In the interbank market, LIBOR spreads spiked up again, jumping briefly to as high as 335 basis points. This, of course, made many types of bank loans even more expensive. Banks also further tightened their credit standards for new lending to both businesses and households.
In credit markets, concerns about the loss exposure of even normally highly rated firms led to a fall in value of a wide range of debt instruments and derivative products. In commercial paper, this was reflected in a spike in rates for many issues, particularly those for asset-backed securities and the paper of lower-rated nonfinancial firms.
Furthermore, the problems in the commercial paper and other short-term lending markets continued to spread following the initial shock. In part, this reflected a feedback loop between these markets and the money market mutual funds. Money market funds hold commercial paper and repurchase agreements with highly rated firms. Money market mutual funds that held Lehman or other now-distressed paper were exposed to potentially significant losses. Indeed, the Reserve Primary Fund, ended up "breaking the buck," meaning its net asset value per share dropped below $1, after suffering losses on its holdings of Lehman debt.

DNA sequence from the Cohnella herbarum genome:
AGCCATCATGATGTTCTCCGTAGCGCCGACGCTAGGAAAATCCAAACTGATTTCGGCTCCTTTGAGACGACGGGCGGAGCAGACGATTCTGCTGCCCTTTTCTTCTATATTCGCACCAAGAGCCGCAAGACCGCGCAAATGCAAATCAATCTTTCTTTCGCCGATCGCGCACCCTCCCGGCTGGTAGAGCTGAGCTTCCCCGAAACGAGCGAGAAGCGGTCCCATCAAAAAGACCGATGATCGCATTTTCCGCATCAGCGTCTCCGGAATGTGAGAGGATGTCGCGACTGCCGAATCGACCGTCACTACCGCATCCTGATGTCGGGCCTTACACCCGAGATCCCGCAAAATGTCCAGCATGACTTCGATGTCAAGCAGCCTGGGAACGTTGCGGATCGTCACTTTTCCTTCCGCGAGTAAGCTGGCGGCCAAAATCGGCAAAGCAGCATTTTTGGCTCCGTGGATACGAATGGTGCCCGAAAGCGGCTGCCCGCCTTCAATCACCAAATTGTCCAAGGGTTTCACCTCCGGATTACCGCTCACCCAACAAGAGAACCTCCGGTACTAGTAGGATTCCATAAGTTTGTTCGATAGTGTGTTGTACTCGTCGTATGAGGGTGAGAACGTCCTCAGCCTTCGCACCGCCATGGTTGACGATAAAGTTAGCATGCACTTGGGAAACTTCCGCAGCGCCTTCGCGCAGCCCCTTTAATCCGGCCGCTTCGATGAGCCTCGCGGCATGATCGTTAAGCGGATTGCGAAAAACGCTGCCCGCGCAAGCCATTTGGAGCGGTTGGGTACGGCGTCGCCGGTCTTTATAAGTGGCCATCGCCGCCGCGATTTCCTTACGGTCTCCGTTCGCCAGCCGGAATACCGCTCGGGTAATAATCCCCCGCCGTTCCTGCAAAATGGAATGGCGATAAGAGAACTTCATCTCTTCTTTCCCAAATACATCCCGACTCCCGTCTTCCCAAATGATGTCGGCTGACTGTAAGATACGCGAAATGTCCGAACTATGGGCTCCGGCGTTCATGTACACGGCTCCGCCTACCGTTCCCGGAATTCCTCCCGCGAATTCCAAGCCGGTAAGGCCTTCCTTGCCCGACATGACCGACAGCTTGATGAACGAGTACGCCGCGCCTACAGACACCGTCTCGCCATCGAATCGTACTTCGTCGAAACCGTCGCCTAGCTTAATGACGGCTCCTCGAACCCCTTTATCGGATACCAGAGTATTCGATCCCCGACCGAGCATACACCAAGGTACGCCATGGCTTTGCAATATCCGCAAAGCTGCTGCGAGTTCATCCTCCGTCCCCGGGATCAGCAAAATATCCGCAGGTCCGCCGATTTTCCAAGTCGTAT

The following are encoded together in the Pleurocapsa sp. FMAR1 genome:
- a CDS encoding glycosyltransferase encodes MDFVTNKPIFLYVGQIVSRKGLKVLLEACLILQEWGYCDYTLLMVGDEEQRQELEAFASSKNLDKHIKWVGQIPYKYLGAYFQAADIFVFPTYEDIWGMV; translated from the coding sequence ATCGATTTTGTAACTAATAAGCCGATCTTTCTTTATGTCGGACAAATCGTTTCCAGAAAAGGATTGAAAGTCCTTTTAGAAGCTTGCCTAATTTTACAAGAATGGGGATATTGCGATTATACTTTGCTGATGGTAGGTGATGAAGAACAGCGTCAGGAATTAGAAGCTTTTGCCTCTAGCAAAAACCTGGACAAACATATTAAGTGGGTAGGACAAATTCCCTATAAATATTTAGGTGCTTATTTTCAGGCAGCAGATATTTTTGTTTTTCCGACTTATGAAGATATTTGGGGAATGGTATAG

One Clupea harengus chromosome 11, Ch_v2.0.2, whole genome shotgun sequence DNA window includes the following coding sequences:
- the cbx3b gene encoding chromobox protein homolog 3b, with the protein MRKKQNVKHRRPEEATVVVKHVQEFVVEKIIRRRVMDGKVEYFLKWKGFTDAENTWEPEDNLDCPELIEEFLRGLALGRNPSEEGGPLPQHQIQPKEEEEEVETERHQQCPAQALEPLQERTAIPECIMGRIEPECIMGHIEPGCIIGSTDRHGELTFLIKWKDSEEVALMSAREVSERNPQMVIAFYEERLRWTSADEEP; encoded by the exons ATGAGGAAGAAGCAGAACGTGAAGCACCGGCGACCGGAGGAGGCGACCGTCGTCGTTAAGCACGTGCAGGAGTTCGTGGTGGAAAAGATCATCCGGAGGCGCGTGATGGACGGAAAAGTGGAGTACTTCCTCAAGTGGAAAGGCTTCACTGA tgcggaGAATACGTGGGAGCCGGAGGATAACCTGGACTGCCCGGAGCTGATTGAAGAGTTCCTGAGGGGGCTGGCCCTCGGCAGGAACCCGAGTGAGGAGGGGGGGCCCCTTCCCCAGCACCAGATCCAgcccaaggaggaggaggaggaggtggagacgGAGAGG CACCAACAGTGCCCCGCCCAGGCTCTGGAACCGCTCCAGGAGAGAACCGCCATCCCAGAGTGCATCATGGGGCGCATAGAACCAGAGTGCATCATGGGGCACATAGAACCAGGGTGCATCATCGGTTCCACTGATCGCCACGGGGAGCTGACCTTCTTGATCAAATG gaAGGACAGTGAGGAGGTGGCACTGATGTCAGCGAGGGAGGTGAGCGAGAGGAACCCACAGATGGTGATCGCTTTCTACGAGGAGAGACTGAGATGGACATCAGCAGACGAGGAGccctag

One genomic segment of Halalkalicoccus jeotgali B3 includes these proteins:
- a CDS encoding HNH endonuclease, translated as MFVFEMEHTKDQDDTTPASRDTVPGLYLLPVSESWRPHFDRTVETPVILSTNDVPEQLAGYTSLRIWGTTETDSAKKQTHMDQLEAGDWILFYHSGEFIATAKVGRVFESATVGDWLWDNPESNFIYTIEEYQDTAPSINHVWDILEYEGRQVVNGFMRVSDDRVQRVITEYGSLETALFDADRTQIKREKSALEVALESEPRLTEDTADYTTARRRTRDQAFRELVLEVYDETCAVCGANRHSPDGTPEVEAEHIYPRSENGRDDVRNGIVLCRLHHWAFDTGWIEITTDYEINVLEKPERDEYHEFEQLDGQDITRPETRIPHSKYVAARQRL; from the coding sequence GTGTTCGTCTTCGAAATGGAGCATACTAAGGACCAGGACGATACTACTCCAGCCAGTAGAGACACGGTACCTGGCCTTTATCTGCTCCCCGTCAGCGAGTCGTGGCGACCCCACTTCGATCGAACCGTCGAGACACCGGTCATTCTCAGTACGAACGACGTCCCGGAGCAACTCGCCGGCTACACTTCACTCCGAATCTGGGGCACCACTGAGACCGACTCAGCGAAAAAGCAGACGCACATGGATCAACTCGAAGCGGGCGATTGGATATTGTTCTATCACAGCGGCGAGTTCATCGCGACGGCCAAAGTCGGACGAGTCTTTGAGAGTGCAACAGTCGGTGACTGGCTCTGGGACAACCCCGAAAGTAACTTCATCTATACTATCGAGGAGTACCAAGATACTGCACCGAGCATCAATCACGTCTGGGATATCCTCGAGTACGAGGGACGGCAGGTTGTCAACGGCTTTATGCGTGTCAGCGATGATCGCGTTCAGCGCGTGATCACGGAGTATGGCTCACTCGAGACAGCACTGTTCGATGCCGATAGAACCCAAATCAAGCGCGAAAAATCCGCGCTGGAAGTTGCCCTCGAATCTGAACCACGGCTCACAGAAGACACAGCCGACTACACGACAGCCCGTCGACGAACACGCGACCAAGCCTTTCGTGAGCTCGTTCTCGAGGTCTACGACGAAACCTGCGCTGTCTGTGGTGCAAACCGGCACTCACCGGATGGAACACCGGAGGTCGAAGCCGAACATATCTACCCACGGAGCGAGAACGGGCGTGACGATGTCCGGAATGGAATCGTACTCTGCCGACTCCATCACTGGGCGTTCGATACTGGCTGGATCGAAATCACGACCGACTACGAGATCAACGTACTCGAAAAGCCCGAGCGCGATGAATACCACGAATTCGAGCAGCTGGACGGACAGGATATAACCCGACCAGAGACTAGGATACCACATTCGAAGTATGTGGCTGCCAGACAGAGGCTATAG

As a result of such losses, many investors began redeeming funds from money market accounts or shifting funds into Treasury-only accounts. To meet the redemptions, many money market funds had to liquidate assets into an already depressed market. In addition, other commercial paper was downgraded and became ineligible to be purchased by money market mutual funds, exerting further downward pressure on this market. Furthermore, as perceived price risk and redemption risk increased dramatically, there was a marked reduction in the maturity of commercial paper and other debt being rolled through the markets.
As a consequence of these pressures, even some highly rated firms found it more difficult and expensive to obtain short-term financing through the commercial paper and repo markets. Some of these firms have been able to tap bank back-up lines of credit. But this substitution just pushes the money market difficulties back into the banking system. The drawdowns of existing bank revolvers and credit lines increase the size of banks' balance sheets at a time when they are trying to reduce leverage. Thus, they potentially squeeze out the ability of banks to make other loans. This is similar to how the redemptions by the money market funds' customers reduced the funds' capacity to invest in commercial paper that nonfinancial firms then use to fund operations.
Actions by the Federal Reserve
The Fed has implemented a number of policy responses to these extraordinary events, aimed at mitigating the problems in the financial system and their potential fallout on the spending and production capacity of the rest of the economy.